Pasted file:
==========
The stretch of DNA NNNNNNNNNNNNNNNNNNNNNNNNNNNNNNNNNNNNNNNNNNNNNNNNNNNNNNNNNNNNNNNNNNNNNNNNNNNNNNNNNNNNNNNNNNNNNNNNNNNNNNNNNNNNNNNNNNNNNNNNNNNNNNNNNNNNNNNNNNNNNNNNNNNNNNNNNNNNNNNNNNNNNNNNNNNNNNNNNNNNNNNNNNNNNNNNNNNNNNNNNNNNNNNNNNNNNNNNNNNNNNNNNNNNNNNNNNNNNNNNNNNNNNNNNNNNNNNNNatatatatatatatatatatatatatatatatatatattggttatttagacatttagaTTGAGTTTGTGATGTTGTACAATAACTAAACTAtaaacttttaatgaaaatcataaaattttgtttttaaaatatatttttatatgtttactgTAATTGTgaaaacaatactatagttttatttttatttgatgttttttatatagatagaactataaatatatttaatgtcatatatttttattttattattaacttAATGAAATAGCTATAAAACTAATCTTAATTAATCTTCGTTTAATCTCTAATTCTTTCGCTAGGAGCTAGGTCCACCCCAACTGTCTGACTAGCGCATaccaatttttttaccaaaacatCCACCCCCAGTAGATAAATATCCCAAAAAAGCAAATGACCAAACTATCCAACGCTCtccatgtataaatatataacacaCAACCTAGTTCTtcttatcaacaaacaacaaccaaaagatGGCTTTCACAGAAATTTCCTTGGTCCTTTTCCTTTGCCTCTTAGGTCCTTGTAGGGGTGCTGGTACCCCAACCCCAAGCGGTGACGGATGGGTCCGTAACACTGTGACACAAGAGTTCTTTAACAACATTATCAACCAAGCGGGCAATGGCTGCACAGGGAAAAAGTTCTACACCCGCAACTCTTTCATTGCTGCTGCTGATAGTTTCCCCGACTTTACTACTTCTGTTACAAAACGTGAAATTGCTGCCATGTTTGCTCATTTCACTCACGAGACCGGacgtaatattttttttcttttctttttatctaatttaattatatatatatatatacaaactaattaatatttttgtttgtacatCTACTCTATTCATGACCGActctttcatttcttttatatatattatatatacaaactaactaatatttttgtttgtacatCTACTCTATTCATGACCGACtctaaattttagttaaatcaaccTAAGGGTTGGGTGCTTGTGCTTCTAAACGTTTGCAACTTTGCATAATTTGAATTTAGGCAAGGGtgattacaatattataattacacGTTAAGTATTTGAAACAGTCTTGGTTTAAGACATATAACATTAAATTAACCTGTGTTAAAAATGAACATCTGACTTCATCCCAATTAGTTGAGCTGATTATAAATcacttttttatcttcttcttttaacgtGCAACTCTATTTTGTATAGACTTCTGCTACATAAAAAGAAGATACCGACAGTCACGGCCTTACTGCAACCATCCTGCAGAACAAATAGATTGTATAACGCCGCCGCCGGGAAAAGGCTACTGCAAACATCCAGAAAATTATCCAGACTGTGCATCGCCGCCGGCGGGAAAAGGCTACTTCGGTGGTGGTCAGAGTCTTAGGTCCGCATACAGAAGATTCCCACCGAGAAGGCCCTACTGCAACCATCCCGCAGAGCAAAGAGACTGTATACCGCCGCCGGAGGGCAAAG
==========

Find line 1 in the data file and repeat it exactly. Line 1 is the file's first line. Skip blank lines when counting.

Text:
The stretch of DNA NNNNNNNNNNNNNNNNNNNNNNNNNNNNNNNNNNNNNNNNNNNNNNNNNNNNNNNNNNNNNNNNNNNNNNNNNNNNNNNNNNNNNNNNNNNNNNNNNNNNNNNNNNNNNNNNNNNNNNNNNNNNNNNNNNNNNNNNNNNNNNNNNNNNNNNNNNNNNNNNNNNNNNNNNNNNNNNNNNNNNNNNNNNNNNNNNNNNNNNNNNNNNNNNNNNNNNNNNNNNNNNNNNNNNNNNNNNNNNNNNNNNNNNNNNNNNNNNNatatatatatatatatatatatatatatatatatatattggttatttagacatttagaTTGAGTTTGTGATGTTGTACAATAACTAAACTAtaaacttttaatgaaaatcataaaattttgtttttaaaatatatttttatatgtttactgTAATTGTgaaaacaatactatagttttatttttatttgatgttttttatatagatagaactataaatatatttaatgtcatatatttttattttattattaacttAATGAAATAGCTATAAAACTAATCTTAATTAATCTTCGTTTAATCTCTAATTCTTTCGCTAGGAGCTAGGTCCACCCCAACTGTCTGACTAGCGCATaccaatttttttaccaaaacatCCACCCCCAGTAGATAAATATCCCAAAAAAGCAAATGACCAAACTATCCAACGCTCtccatgtataaatatataacacaCAACCTAGTTCTtcttatcaacaaacaacaaccaaaagatGGCTTTCACAGAAATTTCCTTGGTCCTTTTCCTTTGCCTCTTAGGTCCTTGTAGGGGTGCTGGTACCCCAACCCCAAGCGGTGACGGATGGGTCCGTAACACTGTGACACAAGAGTTCTTTAACAACATTATCAACCAAGCGGGCAATGGCTGCACAGGGAAAAAGTTCTACACCCGCAACTCTTTCATTGCTGCTGCTGATAGTTTCCCCGACTTTACTACTTCTGTTACAAAACGTGAAATTGCTGCCATGTTTGCTCATTTCACTCACGAGACCGGacgtaatattttttttcttttctttttatctaatttaattatatatatatatatacaaactaattaatatttttgtttgtacatCTACTCTATTCATGACCGActctttcatttcttttatatatattatatatacaaactaactaatatttttgtttgtacatCTACTCTATTCATGACCGACtctaaattttagttaaatcaaccTAAGGGTTGGGTGCTTGTGCTTCTAAACGTTTGCAACTTTGCATAATTTGAATTTAGGCAAGGGtgattacaatattataattacacGTTAAGTATTTGAAACAGTCTTGGTTTAAGACATATAACATTAAATTAACCTGTGTTAAAAATGAACATCTGACTTCATCCCAATTAGTTGAGCTGATTATAAATcacttttttatcttcttcttttaacgtGCAACTCTATTTTGTATAGACTTCTGCTACATAAAAAGAAGATACCGACAGTCACGGCCTTACTGCAACCATCCTGCAGAACAAATAGATTGTATAACGCCGCCGCCGGGAAAAGGCTACTGCAAACATCCAGAAAATTATCCAGACTGTGCATCGCCGCCGGCGGGAAAAGGCTACTTCGGTGGTGGTCAGAGTCTTAGGTCCGCATACAGAAGATTCCCACCGAGAAGGCCCTACTGCAACCATCCCGCAGAGCAAAGAGACTGTATACCGCCGCCGGAGGGCAAAG